• John Ensor allegedly crashed head-on into an oncoming car on April 4, 2021
• Sisters Danae and Darely, ages 17 and 12, died in the crash after bystanders were unable to get them our of their car before it burst into flames
• Ensor will be held without bail pending trial after Judge Thomas Lilley found him a danger to the community on April 16
ROSWELL, N.M. — John Ensor will be held without bail indefinitely after he allegedly killed two girls from Dexter, ages 12 and 17, in a fiery drunk driving crash on April 4, 2021.
Ensor is charged in magistrate court with two counts of DWI vehicular homicide for the crash that killed Darely Sosa, 12, and sister Danae Sosa, 17. Darely Sosa is referred to as Daraly Sosa in court documents.
State Police Officer Trent Eby wrote in court documents that Ensor was trying to pass multiple vehicles on State Road 2 near Crockett Yard Road in Dexter, when he crashed head-on into the Ford Focus that Danae was driving.
Roswell Magistrate Judge E. J. Fouratt initially ordered Ensor released on his own recognizance on April 6, after Eby filed a criminal complaint charging him with DWI vehicular homicide. Ensor was still in the hospital at the time and Fouratt ordered him to contact the magistrate court within 72 hours of being released.
The following day, April 7, Fifth Judicial District Attorney’s Office prosecutor Sarah Jean Grew filed an expedited motion for pre-trial detention. She wrote that Ensor had two previous drunk driving convictions various shoplifting and theft-related cases. In his second drunk driving case, from May 7, 2020, he drove his car over a curb and when police arrived, he was slumped over the wheel. He pleaded guilty in that case in August 2020.
“Defendant has an extensive criminal history in New Mexico that clearly belies an ongoing, serious substance abuse issue,” Grew wrote. “Tragically, his addiction has now led to the death of two young girls.”
Grew wrote that Ensor does not “respect or comply with court orders” and cited his multiple probation violations, being arrested while on probation, his failure to appear at court hearings and his failure to pay fines. Although Grew cites Ensor’s failure to pay court fines, she also wrote that he has a “serious substance abuse issue.” She did not write how someone with a “serious substance abuse issue” would be able to pay court fines and fees.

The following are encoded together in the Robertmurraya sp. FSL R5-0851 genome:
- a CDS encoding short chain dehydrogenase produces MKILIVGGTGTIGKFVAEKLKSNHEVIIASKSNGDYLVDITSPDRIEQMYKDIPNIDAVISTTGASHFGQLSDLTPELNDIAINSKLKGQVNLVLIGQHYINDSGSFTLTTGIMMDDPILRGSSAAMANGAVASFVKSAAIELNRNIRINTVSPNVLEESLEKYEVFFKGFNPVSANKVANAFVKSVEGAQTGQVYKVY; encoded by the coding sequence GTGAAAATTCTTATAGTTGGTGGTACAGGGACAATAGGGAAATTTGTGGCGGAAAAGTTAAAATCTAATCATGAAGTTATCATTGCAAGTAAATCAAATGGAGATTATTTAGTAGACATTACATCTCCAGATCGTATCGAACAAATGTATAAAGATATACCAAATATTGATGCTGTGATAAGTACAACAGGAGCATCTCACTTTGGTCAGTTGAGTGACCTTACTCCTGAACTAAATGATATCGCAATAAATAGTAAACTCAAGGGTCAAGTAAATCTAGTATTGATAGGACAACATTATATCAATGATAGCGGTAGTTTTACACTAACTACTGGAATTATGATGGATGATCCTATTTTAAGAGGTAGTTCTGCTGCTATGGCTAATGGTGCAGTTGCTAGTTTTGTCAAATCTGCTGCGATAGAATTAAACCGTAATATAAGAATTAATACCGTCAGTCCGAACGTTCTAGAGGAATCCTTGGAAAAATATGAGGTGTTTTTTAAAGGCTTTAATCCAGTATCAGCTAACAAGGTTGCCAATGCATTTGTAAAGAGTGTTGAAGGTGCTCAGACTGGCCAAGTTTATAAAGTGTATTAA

The American Civil Liberties Union has come out against the use and abuse of court fees to keep people trapped in a “modern-day debtor’s prison.”
Grew lumped his non-appearances into his failure to pay what could be problematic court fines and fees.
“The defendant has six failures to appear and pay in his past, as well as multiple probation violations,” she wrote.
Lilley issued a no-bond warrant on April 12 after Ensor failed to appear for the pre-trial detention hearing.
The court minutes do not state if Waggoner had been in contact with Ensor, if anyone confirmed he was released from the hospital or if he had been told about the hearing.
Although no warrant return was entered into the court record, a hearing on the motion to hold Ensor without bail was scheduled on April 14 for April 16, 2021.
According to the minutes from the April 16 hearing, Lilley heard from Gonzales and Eby and found Ensor is a danger to the community, granting Grew’s motion for indefinite pre-trial detention.
A preliminary hearing is set for 9 a.m., April 23, 2021.
On April 4, 2021, around 2:30 p.m., Ensor allegedly tried to pass multiple vehicles on State Road 2, near Crockett Yard Road, when he crashed his Oldsmobile Bravada head-on into a 2009 Ford Focus driven by Danae Sosa, 17, Eby wrote in an affidavit for a criminal complaint.